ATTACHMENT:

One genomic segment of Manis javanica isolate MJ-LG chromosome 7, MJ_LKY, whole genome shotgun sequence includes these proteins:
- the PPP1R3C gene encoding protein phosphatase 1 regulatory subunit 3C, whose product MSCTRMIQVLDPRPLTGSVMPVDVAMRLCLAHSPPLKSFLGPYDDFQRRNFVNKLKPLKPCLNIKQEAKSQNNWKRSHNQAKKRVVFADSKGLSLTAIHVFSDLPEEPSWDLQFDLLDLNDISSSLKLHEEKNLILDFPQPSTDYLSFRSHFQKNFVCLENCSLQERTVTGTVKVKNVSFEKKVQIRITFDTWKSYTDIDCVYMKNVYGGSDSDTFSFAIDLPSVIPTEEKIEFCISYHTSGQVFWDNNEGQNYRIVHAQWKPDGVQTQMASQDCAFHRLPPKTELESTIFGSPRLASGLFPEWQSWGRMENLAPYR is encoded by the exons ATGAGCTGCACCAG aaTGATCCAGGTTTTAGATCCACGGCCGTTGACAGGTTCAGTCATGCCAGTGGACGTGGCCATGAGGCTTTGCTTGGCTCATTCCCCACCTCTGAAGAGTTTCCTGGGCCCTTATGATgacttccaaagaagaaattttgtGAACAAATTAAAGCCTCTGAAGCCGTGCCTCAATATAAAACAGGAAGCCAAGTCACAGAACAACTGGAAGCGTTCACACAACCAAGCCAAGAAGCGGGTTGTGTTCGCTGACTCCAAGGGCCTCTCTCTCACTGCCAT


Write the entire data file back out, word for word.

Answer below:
One genomic segment of Manis javanica isolate MJ-LG chromosome 7, MJ_LKY, whole genome shotgun sequence includes these proteins:
- the PPP1R3C gene encoding protein phosphatase 1 regulatory subunit 3C, whose product MSCTRMIQVLDPRPLTGSVMPVDVAMRLCLAHSPPLKSFLGPYDDFQRRNFVNKLKPLKPCLNIKQEAKSQNNWKRSHNQAKKRVVFADSKGLSLTAIHVFSDLPEEPSWDLQFDLLDLNDISSSLKLHEEKNLILDFPQPSTDYLSFRSHFQKNFVCLENCSLQERTVTGTVKVKNVSFEKKVQIRITFDTWKSYTDIDCVYMKNVYGGSDSDTFSFAIDLPSVIPTEEKIEFCISYHTSGQVFWDNNEGQNYRIVHAQWKPDGVQTQMASQDCAFHRLPPKTELESTIFGSPRLASGLFPEWQSWGRMENLAPYR is encoded by the exons ATGAGCTGCACCAG aaTGATCCAGGTTTTAGATCCACGGCCGTTGACAGGTTCAGTCATGCCAGTGGACGTGGCCATGAGGCTTTGCTTGGCTCATTCCCCACCTCTGAAGAGTTTCCTGGGCCCTTATGATgacttccaaagaagaaattttgtGAACAAATTAAAGCCTCTGAAGCCGTGCCTCAATATAAAACAGGAAGCCAAGTCACAGAACAACTGGAAGCGTTCACACAACCAAGCCAAGAAGCGGGTTGTGTTCGCTGACTCCAAGGGCCTCTCTCTCACTGCCAT